+
Every day this father of two posts ridiculous dad jokes on a whiteboard in his driveway
via CTV Regina / Twitter

As the old saying goes, "laughter is the best medicine." According to science, it's true. When dealing with tragic events, such as the COVID-19 pandemic, finding a way to laugh, can be helpful to ourselves and others.

The humor must be appropriate, of course.

Neuroscientist V.S. Rakmachandran says that humor is a "mature defense mechanism" that can be seen alongside other defenses such as patience, humility, mindfulness, tolerance, and forgiveness.

He says that humor can give us a sense of control over traumatizing events and helps people deal with conflicting thoughts and emotions.



According to What's Your Grief? Humor and laughter increase the production of dopamine, endorphins, T-cells, and immune proteins which may contribute to the following: strengthened immune function, stress reduction, decreased feelings of depression and anxiety, and elevated mood.

It also helps us put things in perspective and increases our problem-solving abilities.

Graeme Parsons, a father of two in Regina Saskatchewan, has been spreading some levity in his neighborhood during the pandemic by posting dad jokes on a whiteboard in his driveway every morning.

"It's a crazy world we're living in right now and there is so much negative all over social media and through the media. It's a way to start brightening the days of people walking by in my neighborhood," Parsons told Global News Canada.

He said the response has been overwhelming.

"It's been absolutely amazing; it's been extremely positive. Everybody in the neighborhood, I see them walking by day after day coming in to check the sign," Parsons said.

"There's people taking pictures of it, sending it to their parents who don't live here," he added.

The jokes have become so popular he's posting them on Instagram, where he has nearly 1000 followers. "In a time of a world wide pandemic, humour can unite us all. Be safe. Be healthy. Stay strong. We will get through this together," the page's bio reads.

(Note: we said they were popular, not necessarily funny.)





Parsons says that the big reason he's posting the jokes is to bring some smiles to people's faces during such trying times.

"I'll continue as long as people keep enjoying it and smiling and as long as people need laughter, which I don't think ever goes out of style," Parsons said.

"There's plenty of material and smiles to pass around."

There's a scientific reason as to why people are responding to Parson's dad jokes. Research shows that humor increases bonding among family and friends, enhances teamwork, helps diffuse conflict, and boosts morale.

So when you see someone indulging a bit of gallows humor during the crisis, don't feel bad, laugh along. They're actually helping us get through a tough time.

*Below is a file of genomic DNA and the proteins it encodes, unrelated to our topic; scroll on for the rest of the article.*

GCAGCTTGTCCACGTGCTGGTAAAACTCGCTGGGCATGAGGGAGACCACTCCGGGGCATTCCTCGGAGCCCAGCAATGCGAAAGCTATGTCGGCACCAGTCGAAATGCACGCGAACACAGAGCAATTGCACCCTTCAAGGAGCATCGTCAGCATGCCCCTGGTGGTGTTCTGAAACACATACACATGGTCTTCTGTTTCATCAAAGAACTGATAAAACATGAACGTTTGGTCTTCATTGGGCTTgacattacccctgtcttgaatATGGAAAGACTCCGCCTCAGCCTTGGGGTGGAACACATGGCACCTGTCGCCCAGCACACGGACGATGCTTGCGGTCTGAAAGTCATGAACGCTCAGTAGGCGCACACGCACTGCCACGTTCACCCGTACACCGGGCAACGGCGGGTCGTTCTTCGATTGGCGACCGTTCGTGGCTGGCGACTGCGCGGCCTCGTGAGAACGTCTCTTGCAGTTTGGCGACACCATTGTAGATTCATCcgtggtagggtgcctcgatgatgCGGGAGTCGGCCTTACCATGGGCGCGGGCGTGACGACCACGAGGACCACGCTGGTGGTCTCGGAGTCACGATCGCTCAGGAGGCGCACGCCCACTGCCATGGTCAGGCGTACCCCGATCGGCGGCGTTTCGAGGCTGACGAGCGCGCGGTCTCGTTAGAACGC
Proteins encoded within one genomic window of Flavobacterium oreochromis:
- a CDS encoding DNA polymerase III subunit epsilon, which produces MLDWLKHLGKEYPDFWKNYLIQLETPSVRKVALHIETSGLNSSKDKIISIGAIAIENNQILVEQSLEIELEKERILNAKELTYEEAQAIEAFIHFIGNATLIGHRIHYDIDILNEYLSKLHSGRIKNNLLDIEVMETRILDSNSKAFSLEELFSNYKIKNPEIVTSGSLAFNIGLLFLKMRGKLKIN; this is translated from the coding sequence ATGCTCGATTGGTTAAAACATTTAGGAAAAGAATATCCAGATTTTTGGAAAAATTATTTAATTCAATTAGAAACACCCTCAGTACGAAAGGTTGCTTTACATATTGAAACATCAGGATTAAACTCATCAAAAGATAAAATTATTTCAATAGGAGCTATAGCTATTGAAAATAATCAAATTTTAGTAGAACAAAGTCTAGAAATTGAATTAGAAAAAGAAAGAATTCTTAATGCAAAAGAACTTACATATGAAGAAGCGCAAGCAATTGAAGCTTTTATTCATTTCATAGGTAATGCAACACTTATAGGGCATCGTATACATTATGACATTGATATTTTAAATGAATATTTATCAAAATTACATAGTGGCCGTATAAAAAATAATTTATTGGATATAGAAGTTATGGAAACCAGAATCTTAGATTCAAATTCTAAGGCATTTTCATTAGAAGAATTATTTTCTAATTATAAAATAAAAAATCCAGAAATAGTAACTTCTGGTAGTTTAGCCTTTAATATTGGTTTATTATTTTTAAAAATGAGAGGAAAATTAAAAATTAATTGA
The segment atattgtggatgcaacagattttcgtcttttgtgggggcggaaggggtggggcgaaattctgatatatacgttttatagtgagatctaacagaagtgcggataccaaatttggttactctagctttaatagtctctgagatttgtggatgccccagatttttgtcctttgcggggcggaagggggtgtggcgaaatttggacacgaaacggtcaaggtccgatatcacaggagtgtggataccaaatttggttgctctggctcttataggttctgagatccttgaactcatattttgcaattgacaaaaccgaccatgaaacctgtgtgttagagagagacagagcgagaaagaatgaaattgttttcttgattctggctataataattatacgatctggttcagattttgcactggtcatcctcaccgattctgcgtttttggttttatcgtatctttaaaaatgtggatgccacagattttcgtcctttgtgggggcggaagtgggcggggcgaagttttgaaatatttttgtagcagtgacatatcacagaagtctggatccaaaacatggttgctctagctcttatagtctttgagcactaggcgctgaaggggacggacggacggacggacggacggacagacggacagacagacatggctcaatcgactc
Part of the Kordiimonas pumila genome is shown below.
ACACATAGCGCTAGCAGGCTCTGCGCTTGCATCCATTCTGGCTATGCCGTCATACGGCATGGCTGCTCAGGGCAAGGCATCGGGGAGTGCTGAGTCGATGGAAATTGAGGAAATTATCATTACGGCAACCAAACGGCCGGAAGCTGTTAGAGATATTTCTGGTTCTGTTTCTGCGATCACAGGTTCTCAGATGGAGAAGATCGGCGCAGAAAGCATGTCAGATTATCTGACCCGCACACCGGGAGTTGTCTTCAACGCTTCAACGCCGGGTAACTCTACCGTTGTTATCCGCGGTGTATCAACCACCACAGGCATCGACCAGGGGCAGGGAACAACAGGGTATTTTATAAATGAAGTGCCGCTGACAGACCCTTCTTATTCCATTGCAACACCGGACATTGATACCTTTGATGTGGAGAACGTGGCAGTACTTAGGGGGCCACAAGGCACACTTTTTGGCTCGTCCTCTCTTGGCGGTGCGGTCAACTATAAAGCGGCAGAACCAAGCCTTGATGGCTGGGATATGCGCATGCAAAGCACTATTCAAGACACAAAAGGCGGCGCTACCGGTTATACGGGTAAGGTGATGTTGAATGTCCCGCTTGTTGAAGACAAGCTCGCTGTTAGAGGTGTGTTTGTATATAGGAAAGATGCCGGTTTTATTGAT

Here's a message of gratitude from Parsons.



A breastfeeding mother's experience at Vienna's Schoenbrunn Zoo is touching people's hearts—but not without a fair amount of controversy.

Gemma Copeland shared her story on Facebook, which was then picked up by the Facebook page Boobie Babies. Photos show the mom breastfeeding her baby next to the window of the zoo's orangutan habitat, with a female orangutan sitting close to the glass, gazing at them.

"Today I got feeding support from the most unlikely of places, the most surreal moment of my life that had me in tears," Copeland wrote.

Keep ReadingShow less

RumorGuard by The News Literacy Project.

The 2016 election was a watershed moment when misinformation online became a serious problem and had enormous consequences. Even though social media sites have tried to slow the spread of misleading information, it doesn’t show any signs of letting up.

A NewsGuard report from 2020 found that engagement with unreliable sites between 2019 and 2020 doubled over that time period. But we don’t need studies to show that misinformation is a huge problem. The fact that COVID-19 misinformation was such a hindrance to stopping the virus and one-third of American voters believe that the 2020 election was stolen is proof enough.

What’s worse is that according to Pew Research, only 26% of American adults are able to distinguish between fact and opinion.

To help teach Americans how to discern real news from fake news, The News Literacy Project has created a new website called RumorGuard that debunks questionable news stories and teaches people how to become more news literate.

Keep ReadingShow less
Family

A mom describes her tween son's brain. It's a must-read for all parents.

"Sometimes I just feel really angry and I don’t know why."

This story originally appeared on 1.05.19


It started with a simple, sincere question from a mother of an 11-year-old boy.

An anonymous mother posted a question to Quora, a website where people can ask questions and other people can answer them. This mother wrote:

How do I tell my wonderful 11 year old son, (in a way that won't tear him down), that the way he has started talking to me (disrespectfully) makes me not want to be around him (I've already told him the bad attitude is unacceptable)?

It's a familiar scenario for those of us who have raised kids into the teen years. Our sweet, snuggly little kids turn into moody middle schoolers seemingly overnight, and sometimes we're left reeling trying to figure out how to handle their sensitive-yet-insensitive selves.


Keep ReadingShow less